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A bevy of city officials showed their support today for reinstating a clean-needle exchange program, which ceased last year at a time of unparalleled political unrest in San Diego.

The officials, led by Mayor Jerry Sanders, touted a program that would allow the Family Health Centers of San Diego to change out used hypodermic needles for clean ones. It will be voted on Tuesday by the City Council.

Supporters of the program claim that exchanging dirty needles reduces the risk of spreading HIV or hepatitis by providing an incentive for users to turn in the needles for proper disposal; opponents see the distribution of needles – which are often used for injecting illegal substances – as condoning drug use.

“This program helps educate substance abusers about complicated issues that are connected to drug abuse,” Sanders said. He was joined by the city’s fire and police chiefs, city attorney and two council members, among others.

For now, the Family Health Centers collects used needles, but does not exchange them for clean ones. It operates the program out of a trailer that is stationed sporadically in North Park and downtown’s East Village neighborhood. The Alliance Healthcare Foundation sponsors the program in its entirety.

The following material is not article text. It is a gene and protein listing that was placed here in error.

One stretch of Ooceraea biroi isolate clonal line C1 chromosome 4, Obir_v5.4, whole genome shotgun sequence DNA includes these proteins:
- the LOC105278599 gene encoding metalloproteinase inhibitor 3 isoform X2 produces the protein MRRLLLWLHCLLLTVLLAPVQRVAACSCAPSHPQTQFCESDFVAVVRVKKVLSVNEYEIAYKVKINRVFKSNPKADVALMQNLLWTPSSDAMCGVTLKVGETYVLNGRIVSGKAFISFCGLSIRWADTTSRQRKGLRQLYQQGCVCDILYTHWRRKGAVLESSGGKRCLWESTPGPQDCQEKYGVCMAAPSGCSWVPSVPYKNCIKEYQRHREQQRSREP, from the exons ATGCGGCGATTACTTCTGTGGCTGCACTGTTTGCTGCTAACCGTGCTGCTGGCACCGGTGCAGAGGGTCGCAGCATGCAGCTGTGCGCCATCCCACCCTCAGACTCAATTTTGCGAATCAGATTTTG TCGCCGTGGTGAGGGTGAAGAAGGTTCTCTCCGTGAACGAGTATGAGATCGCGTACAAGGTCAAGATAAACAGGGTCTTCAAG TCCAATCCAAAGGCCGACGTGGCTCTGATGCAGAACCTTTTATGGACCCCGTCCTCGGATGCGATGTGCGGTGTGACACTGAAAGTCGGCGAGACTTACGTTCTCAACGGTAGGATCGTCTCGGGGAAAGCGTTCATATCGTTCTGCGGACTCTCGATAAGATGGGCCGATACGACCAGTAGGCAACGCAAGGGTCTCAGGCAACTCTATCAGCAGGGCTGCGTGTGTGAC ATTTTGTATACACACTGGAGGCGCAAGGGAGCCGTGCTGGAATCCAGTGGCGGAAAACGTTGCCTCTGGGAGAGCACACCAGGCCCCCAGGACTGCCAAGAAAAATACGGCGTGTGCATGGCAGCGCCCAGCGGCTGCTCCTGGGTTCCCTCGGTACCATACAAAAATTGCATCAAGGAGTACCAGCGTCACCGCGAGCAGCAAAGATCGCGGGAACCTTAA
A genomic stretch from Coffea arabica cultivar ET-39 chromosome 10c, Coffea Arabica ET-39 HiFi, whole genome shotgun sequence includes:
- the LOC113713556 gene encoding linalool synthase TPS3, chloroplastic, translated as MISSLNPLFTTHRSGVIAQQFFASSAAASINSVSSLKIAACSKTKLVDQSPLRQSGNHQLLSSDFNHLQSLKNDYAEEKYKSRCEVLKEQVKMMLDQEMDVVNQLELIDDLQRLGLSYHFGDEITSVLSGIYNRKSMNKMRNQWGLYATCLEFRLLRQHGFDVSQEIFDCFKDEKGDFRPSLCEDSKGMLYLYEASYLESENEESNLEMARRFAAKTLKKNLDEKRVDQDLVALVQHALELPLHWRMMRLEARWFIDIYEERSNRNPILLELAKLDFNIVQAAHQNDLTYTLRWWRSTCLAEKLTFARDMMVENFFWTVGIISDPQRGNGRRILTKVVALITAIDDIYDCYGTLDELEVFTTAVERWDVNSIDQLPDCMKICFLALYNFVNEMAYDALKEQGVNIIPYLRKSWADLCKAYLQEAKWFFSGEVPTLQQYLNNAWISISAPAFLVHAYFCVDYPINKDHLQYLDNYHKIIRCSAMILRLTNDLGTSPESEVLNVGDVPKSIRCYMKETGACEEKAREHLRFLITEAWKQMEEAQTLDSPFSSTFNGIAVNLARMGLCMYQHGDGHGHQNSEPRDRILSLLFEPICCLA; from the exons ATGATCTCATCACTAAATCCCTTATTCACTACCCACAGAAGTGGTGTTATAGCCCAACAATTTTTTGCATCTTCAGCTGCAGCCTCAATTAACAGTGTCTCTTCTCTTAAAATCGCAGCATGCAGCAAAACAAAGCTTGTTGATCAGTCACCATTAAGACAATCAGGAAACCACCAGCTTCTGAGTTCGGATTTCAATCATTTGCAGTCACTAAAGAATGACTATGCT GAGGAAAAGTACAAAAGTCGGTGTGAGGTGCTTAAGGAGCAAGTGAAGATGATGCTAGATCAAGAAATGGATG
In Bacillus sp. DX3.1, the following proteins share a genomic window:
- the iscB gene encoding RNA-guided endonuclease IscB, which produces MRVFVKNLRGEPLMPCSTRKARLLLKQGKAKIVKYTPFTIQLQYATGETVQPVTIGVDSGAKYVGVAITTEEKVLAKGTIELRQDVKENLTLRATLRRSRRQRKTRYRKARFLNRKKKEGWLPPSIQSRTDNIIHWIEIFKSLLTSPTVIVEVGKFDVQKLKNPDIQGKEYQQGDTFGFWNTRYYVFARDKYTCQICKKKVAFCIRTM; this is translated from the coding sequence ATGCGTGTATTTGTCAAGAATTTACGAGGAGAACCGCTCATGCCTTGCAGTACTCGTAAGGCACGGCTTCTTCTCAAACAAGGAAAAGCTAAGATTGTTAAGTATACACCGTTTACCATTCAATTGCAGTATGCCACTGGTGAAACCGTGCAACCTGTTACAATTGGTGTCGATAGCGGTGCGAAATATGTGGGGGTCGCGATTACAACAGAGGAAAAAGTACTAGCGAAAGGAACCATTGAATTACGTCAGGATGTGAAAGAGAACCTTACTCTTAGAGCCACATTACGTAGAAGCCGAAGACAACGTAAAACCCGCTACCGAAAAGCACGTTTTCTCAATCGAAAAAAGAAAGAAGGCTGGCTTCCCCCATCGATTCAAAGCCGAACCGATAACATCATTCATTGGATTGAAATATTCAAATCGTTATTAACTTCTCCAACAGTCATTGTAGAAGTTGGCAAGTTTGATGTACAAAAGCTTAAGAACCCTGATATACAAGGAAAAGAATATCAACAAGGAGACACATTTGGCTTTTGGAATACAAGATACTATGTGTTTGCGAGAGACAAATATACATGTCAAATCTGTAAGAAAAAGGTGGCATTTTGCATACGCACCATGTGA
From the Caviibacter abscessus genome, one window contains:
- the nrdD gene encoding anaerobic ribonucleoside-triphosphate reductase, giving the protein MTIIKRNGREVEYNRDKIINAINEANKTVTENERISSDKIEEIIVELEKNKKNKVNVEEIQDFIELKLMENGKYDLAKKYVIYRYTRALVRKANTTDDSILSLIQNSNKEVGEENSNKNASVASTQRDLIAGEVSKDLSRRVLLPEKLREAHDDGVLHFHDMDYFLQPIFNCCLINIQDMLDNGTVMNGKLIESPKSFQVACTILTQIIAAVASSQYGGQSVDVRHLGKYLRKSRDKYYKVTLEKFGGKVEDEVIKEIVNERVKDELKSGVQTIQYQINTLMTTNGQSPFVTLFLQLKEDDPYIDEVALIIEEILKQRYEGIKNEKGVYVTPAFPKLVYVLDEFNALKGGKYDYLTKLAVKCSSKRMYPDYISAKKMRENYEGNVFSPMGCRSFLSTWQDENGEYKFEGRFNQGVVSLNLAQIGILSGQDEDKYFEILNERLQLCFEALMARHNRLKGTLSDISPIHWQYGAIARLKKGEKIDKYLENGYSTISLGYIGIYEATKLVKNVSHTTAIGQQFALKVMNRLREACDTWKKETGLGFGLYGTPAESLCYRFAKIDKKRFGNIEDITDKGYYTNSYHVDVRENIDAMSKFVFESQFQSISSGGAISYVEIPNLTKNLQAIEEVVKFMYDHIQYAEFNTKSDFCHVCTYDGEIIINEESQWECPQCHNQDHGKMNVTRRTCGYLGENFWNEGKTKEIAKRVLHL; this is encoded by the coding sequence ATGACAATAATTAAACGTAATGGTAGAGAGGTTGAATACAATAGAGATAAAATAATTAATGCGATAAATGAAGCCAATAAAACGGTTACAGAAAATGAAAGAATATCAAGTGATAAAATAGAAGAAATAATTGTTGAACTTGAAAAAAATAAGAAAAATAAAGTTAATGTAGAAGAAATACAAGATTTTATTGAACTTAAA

“This is not some radical program that is unique to our region,” said Sanders, who noted that 150 cities in the nation have similar programs.

After operating for three years, the program failed to garner the City Council votes needed to keep it running last year. The resignations of Michael Zucchet and Ralph Inzunza – both supporters – left the council one vote shy of extending the program last July.

The council regularly had to pass a resolution to keep the program running, something it was unable to do with a shorthanded council. In the past, council members Scott Peters, Toni Atkins, Tony Young and Donna Frye have shown support for the program. Councilmen Brian Maienschein and Jim Madaffer have opposed it.

Councilmen Kevin Faulconer and Ben Hueso filled Zucchet and Inzunza’s seats in January. Hueso has signaled support for the needle-exchange program; Faulconer is reportedly still contemplating the issue.

James Dunford, medical director of the city, endorsed the program’s purpose, saying that studies show that program combats the spread of disease without increasing drug use.

Dunford said needle-injected drug use accounts for one-third of all HIV infections and the two-thirds of the cases of Hepatitis C, which he referred to as the “epidemic of the millennium.”

We’ll be following this issue over the next week, so stay tuned.

EVAN McLAUGHLIN

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